The bus was sweltering by noon. The only cool relief was the spectacle outside the bus windows: We grew more and more fond of these people as we passed over streams and rivers seeing the bright colors of their clothing; the pleasant, embarrassed, or bashful smiles; and the lustrous long black hair of the women and girls against their smooth creamy brown skin. Every body of water we passed was crowded with groups of laughing half-naked women bathing themselves and washing their clothing, talking, grooming, and laughing in the shade, while their children played and bathed half in the shadows, hidden from the unpleasant glare of the sun.

As it happened, no one told us where to exit and we saw no signs, so we felt few scruples about riding farther on to Guatemala City without a supplemental payment instead of getting off earlier as our tickets indicated. The farther south we traveled the dryer and more barren became the terrain; as it swelled, we pulled up the mountains to Guatemala City. We arrived there on Saturday and found inexpensive and homey lodgings with an interesting English-speaking proprietress. She graciously consented to store some of our baggage while we traveled to Lake Atitlan, Chichicastenango, and Antigua for a week.


On Sunday, in Guatemala City, slightly inebriated at 1:30 in the afternoon, I sat and wrote letters. It was just about an hour before I was to go to a livestock show at the zoo. There was a religious festival in Guatemala City on that day as well. It started early in the morning with fireworks. Full of fancy – and the talk of political tensions that I had heard about since Belize – I at first thought it was an armed insurrection. A procession bordered by men in black suits and women in black veils moved solemnly down the main street. Young bearded men in conversation wearing black caps and hoods surrounded about forty old men carrying a heavy effigy of Christ, a wig-wearing manikin in a black, gold-embroidered cloak. The platform on which Christ lay was adorn with flowers, and four carved monks in mourning or prayer occupied each corner. These men were followed by a band playing a funeral march. Boy Scouts guarded the affair with ropes. As the procession passed the church, fifteen minutes of fireworks exploded and everyone went to mass. That night the streets were strewn with grass and flowers.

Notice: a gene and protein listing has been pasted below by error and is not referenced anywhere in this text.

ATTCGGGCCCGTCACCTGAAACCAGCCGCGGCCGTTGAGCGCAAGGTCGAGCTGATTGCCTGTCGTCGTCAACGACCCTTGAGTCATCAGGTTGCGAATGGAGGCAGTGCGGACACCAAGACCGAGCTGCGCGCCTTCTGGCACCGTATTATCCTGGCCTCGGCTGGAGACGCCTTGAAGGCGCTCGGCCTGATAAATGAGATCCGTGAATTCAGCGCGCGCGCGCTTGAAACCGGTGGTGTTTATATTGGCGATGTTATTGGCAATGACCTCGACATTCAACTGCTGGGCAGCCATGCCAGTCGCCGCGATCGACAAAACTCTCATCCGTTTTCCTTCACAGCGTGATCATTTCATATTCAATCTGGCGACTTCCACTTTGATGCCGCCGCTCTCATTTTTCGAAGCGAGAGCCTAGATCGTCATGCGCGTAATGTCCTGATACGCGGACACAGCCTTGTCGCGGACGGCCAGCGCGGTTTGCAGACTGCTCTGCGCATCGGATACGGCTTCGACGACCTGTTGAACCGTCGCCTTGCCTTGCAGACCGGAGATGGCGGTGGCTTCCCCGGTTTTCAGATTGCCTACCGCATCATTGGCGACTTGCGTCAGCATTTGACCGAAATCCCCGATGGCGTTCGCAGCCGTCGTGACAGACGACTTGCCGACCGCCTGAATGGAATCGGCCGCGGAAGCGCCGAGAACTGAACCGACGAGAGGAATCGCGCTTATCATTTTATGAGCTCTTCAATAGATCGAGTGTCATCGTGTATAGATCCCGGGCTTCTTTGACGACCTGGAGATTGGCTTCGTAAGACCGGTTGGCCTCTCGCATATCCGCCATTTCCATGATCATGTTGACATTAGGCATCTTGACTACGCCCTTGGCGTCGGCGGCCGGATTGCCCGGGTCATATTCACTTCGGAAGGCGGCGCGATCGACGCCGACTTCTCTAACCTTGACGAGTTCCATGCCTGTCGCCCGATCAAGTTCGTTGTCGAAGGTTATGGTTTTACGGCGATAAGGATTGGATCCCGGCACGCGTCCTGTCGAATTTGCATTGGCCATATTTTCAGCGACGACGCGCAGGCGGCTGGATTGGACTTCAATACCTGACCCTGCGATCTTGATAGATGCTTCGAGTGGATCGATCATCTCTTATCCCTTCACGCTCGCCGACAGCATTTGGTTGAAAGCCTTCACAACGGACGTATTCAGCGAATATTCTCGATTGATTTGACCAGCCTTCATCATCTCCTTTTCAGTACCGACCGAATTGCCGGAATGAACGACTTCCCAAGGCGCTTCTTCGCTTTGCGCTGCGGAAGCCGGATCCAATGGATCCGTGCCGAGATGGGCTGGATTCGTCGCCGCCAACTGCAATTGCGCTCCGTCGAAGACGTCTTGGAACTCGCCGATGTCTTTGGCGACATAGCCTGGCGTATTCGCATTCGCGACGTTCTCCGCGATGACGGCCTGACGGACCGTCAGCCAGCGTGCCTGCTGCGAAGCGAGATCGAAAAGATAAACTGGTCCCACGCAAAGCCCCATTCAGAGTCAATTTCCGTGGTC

Elsewhere in the city center, I witnessed an incident that drove home the deep rift between Guatemalans of different class and ethnic background. Near the bus terminal, I saw a man hit by a car. He was knocked down and the car barely stopped. In fact no one paused or went to the man's aid. The man got up and stumbled away. It was not clear if the man was inebriated or not. Perhaps he hung around that spot often and such a thing had happened to him before. Perhaps that sort of thing happened frequently in Guatemala City. It was like watching one of those horror movies of the 1950s where ordinary people have been inhabited by aliens and had their souls deadened. No one blinked at the incident. It prepared me to keep closer watch for myself as we joined the herd of travelers using Wild-West bus services to traverse Guatemala.

On the appointed day, we made our way through the bustle of the grand bus terminal of Guatemala City and actually managed to catch the correct bus. The bus was piled high on top with luggage and boxes. As it approached a stop, while still moving briskly, a steward climbed out of the bus and onto the roof. Some yards before the bus stopped, the baggage of the riders who were about to get off flew ahead of the bus and hit the dusty ground beside the road, often landing at the feet of those waiting to board. It was a chaotic and recurring performance of unceasing amazement to me. I was much relieved that I had carried my important bag, the one containing my camera, with me inside the bus. With every stop, I feared that the baggage handler might fall while managing baggage from atop the bus, or that some mild would-be rider below would be knocked senseless by a projectile of luggage launched by the handler. Never once did I see a bag burst, spilling contents among unsuspecting strangers in the dirt at their feet. Though the spector of harm lingered, it never materialized. Were it not for the ever presence of Mayans along the way, my apprehension about what lay ahead around Lake Atitlan and points beyond would surely have turned to dread.

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FOOTNOTE:

1. Lovell, W. George. 1988. "Surviving Conquest: The Maya of Guatemala in Historical Perspective." Latin American Research Review 23, 2: 25-57.